Global Monitoring Landscape

Monitoring initiatives have grown significantly in number over the last few years.


While global reports are important tools, in fact, the global monitoring landscape is far more complex. Sector bottleneck analysis tools, supported by international agencies such as the World Bank’s Water and Sanitation Program (WSP), UNICEF and others, are being used by countries to identify constraints hindering progress. Recent initiatives include:

  • GLAAS
  • Monitoring of commitments made during the regional sanitation conferences (the ‘SANs’ or AfricaSan, LatinoSan, EASAN, and SACOSAN)
  • Country Status Overviews developed for AMCOW by the World Bank Water and Sanitation Programme  Expansion of waterpoint mapping in many countries.

 

Other well-established platforms such as the JMP are in the process of evolving as they consider their role after the end of the MDG period in 2015.

However, having a functioning national process in place is preferable to lots of different initiatives, which is a problem for governments. The timing of national data collection is not coordinated with global monitoring reporting, and the emphasis on aggregated regional and global reports means that too little data are fed back into country-level planning. Monitoring information and data are highly valued but the challenge is to provide a supportive framework to ensure information is consistent, reliable and leads to action.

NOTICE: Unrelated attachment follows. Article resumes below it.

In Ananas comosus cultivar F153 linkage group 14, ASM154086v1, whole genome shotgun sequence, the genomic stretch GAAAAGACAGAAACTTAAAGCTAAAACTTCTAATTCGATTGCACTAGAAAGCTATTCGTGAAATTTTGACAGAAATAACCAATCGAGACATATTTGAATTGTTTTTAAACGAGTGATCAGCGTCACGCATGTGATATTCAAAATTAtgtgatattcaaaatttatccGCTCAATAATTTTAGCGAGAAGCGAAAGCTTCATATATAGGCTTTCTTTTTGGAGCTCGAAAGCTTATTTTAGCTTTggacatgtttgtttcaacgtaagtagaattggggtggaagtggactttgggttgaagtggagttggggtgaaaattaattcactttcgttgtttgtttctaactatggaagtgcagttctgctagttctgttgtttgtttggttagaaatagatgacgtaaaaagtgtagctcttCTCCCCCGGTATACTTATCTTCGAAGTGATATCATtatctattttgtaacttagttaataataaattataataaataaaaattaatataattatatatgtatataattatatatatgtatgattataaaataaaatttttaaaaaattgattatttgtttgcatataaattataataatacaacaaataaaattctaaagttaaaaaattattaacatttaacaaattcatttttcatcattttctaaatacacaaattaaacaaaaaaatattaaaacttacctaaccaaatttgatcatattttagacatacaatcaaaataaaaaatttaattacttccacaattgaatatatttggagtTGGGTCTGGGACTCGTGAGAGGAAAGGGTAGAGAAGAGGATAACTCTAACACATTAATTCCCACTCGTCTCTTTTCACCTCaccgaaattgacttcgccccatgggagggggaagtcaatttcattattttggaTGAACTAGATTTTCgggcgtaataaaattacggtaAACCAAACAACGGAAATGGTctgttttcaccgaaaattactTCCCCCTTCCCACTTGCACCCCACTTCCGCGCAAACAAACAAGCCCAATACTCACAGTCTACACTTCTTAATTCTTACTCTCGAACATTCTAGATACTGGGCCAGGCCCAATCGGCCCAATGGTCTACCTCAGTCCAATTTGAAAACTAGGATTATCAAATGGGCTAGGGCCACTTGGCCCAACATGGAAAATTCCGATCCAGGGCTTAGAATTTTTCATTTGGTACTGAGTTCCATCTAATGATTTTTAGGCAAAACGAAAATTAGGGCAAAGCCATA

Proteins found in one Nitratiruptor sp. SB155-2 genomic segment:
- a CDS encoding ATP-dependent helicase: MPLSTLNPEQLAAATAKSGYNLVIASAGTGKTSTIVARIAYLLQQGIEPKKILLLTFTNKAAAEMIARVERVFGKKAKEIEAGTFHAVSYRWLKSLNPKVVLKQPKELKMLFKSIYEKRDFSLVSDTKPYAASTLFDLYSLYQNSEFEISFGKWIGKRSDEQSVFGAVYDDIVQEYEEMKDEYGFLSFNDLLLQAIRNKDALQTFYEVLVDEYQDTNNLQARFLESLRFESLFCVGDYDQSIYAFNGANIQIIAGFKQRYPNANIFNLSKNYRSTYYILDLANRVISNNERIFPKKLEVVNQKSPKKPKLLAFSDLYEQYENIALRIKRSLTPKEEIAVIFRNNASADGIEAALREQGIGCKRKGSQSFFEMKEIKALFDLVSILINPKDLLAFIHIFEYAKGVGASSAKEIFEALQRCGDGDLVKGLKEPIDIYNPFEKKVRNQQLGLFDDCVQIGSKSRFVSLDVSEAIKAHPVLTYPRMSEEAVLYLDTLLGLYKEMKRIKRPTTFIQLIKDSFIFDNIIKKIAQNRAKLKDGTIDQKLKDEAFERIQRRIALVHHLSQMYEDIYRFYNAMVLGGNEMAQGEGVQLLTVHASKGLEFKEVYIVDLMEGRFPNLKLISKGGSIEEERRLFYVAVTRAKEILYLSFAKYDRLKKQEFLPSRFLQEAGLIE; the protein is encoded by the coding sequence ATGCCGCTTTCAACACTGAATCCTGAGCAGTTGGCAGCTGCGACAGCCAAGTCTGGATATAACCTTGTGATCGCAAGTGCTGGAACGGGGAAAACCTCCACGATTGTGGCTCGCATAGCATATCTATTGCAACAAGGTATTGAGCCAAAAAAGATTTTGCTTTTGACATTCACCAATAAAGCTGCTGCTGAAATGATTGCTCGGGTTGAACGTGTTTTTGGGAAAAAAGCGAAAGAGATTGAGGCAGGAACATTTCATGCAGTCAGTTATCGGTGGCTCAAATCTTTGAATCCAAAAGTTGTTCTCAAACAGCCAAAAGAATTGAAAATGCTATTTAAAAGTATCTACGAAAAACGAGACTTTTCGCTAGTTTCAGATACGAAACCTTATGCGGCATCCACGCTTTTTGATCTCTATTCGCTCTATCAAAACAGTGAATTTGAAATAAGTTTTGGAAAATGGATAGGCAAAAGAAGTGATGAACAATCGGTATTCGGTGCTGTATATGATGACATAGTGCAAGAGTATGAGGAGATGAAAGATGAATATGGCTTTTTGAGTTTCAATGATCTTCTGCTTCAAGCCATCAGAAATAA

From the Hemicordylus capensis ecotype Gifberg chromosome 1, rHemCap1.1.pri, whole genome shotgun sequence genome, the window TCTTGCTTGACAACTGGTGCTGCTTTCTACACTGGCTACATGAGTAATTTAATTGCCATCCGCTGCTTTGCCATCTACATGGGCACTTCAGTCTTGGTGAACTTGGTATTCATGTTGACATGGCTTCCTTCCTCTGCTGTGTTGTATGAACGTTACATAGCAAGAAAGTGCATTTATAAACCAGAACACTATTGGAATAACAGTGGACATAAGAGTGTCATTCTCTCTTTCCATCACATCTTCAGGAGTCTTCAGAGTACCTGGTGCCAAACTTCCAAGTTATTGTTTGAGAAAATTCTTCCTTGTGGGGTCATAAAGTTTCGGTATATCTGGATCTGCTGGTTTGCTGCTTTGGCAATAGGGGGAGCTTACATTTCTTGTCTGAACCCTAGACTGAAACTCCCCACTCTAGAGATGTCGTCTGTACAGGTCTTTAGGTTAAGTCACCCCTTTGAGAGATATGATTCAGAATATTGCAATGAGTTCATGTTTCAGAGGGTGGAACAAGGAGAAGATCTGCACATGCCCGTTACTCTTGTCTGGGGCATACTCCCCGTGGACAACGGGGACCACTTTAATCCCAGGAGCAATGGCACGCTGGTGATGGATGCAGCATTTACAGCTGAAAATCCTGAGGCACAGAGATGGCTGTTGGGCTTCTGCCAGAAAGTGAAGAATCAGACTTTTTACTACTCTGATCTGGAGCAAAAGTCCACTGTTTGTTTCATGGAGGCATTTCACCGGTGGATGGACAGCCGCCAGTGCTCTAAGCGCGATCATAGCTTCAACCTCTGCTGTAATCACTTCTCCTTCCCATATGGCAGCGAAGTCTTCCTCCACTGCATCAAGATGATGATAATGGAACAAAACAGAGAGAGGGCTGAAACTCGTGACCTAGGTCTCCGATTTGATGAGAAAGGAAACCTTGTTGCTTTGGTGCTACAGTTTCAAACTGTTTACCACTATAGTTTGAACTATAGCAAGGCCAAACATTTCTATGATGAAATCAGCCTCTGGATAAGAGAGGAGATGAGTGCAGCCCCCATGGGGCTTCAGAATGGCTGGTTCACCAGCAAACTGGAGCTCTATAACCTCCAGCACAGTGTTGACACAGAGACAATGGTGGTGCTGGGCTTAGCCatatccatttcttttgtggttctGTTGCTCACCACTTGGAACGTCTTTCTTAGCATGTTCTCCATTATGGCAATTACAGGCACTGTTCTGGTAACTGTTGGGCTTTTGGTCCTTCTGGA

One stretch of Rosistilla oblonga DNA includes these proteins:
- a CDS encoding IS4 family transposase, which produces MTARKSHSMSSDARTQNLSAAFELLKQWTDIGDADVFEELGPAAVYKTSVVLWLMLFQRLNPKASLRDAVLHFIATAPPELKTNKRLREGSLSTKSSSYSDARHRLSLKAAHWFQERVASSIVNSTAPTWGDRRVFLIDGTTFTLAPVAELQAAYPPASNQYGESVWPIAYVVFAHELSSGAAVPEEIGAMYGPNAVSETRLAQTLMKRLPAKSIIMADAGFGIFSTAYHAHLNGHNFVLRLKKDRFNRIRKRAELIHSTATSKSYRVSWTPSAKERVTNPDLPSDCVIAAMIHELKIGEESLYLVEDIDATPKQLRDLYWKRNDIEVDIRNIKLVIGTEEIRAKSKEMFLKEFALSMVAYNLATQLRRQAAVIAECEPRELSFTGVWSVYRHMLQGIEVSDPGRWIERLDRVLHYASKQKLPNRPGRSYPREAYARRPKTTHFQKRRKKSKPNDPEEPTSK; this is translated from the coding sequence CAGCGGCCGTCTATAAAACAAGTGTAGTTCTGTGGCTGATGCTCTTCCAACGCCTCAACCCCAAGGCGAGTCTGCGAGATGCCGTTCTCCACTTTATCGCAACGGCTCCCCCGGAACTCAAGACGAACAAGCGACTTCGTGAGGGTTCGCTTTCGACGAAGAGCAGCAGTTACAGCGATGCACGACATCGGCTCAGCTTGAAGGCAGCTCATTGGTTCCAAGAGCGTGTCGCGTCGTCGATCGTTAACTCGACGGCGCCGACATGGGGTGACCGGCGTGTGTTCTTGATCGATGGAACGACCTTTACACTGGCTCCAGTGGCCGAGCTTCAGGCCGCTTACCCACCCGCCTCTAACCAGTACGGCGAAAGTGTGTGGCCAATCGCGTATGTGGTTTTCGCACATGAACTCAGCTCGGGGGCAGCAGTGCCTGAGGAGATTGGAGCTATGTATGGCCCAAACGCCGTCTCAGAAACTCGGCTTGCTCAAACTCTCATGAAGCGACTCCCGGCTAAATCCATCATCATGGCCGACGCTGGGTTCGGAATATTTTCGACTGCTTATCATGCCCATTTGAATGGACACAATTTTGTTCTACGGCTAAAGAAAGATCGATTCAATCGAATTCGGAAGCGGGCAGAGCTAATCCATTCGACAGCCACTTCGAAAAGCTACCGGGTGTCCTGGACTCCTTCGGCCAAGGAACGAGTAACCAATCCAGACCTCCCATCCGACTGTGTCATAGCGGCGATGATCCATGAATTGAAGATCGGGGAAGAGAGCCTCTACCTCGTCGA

The existence of SWA creates an unprecedented opportunity to develop a shared monitoring framework at a global level that could help resolve some of these pressing problems. To this end, the SWA Steering Committee recently formed a Task Team on the Global Monitoring Framework. 

 

The Task Team seeks to develop a shared monitoring framework. The team has initially focused on two tasks:

  • Harmonizing the monitoring initiatives focused on inputs to the sector (see below)
  • Overseeing the development of a shared set of voluntary norms and standards for how data are collected, so that all agencies are reporting on the same things in the same way.

 

Harmonizing the monitoring initiatives focused on inputs to the sector

 

The Global Monitoring Harmonization Task Team identified institutional analyses as a priority for harmonization, as many external agencies have supported them over the last decade. Though they take different forms, in general institutional analyses are designed by external support agencies to use available data to identify strengths and diagnose weaknesses in the institutional framework of a given country.  They examine inputs to the sector and the enabling environment, assessing the extent to which such parameters as policy, strategy, finance, and human resources are in place.  These analyses have been useful in assisting countries to gain greater understanding of their institutional challenges, and to identify bottlenecks and needed reforms

In the spirit of supporting the SWA Collaborative Behaviours, the Task Team has examined the issue of institutional analyses led by development partners and the context in which they have been used, as well as their relationship with government-initiated and government-led sector performance reviews. The paper presents an overview of this examination and offers a series of corresponding recommendations that seek to address the behaviours of external support agencies implementing institutional analyses and country governments in which institutional analyses are applied.

Access the paper: Institutional Analyses – An examination of 12 years of external support